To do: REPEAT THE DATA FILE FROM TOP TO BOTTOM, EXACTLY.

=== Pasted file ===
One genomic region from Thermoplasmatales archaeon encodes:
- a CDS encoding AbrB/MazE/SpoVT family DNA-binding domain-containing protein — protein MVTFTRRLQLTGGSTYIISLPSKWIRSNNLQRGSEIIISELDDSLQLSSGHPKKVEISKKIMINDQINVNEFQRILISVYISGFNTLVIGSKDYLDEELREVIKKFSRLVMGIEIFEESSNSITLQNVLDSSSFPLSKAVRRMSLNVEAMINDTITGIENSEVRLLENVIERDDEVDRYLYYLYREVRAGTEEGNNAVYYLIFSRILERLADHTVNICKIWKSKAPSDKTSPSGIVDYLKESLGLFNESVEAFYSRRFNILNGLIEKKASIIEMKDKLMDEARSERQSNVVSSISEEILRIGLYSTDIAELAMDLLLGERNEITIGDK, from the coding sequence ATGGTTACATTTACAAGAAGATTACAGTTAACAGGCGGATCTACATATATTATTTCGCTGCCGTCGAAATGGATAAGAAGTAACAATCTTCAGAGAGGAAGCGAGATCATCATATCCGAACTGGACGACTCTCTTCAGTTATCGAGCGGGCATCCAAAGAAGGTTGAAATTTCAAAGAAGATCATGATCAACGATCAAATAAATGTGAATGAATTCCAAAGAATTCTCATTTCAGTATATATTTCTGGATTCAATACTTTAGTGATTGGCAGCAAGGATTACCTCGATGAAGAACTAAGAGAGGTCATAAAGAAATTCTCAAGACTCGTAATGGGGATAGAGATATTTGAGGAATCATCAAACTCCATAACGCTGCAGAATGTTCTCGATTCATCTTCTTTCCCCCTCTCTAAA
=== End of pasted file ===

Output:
One genomic region from Thermoplasmatales archaeon encodes:
- a CDS encoding AbrB/MazE/SpoVT family DNA-binding domain-containing protein — protein MVTFTRRLQLTGGSTYIISLPSKWIRSNNLQRGSEIIISELDDSLQLSSGHPKKVEISKKIMINDQINVNEFQRILISVYISGFNTLVIGSKDYLDEELREVIKKFSRLVMGIEIFEESSNSITLQNVLDSSSFPLSKAVRRMSLNVEAMINDTITGIENSEVRLLENVIERDDEVDRYLYYLYREVRAGTEEGNNAVYYLIFSRILERLADHTVNICKIWKSKAPSDKTSPSGIVDYLKESLGLFNESVEAFYSRRFNILNGLIEKKASIIEMKDKLMDEARSERQSNVVSSISEEILRIGLYSTDIAELAMDLLLGERNEITIGDK, from the coding sequence ATGGTTACATTTACAAGAAGATTACAGTTAACAGGCGGATCTACATATATTATTTCGCTGCCGTCGAAATGGATAAGAAGTAACAATCTTCAGAGAGGAAGCGAGATCATCATATCCGAACTGGACGACTCTCTTCAGTTATCGAGCGGGCATCCAAAGAAGGTTGAAATTTCAAAGAAGATCATGATCAACGATCAAATAAATGTGAATGAATTCCAAAGAATTCTCATTTCAGTATATATTTCTGGATTCAATACTTTAGTGATTGGCAGCAAGGATTACCTCGATGAAGAACTAAGAGAGGTCATAAAGAAATTCTCAAGACTCGTAATGGGGATAGAGATATTTGAGGAATCATCAAACTCCATAACGCTGCAGAATGTTCTCGATTCATCTTCTTTCCCCCTCTCTAAA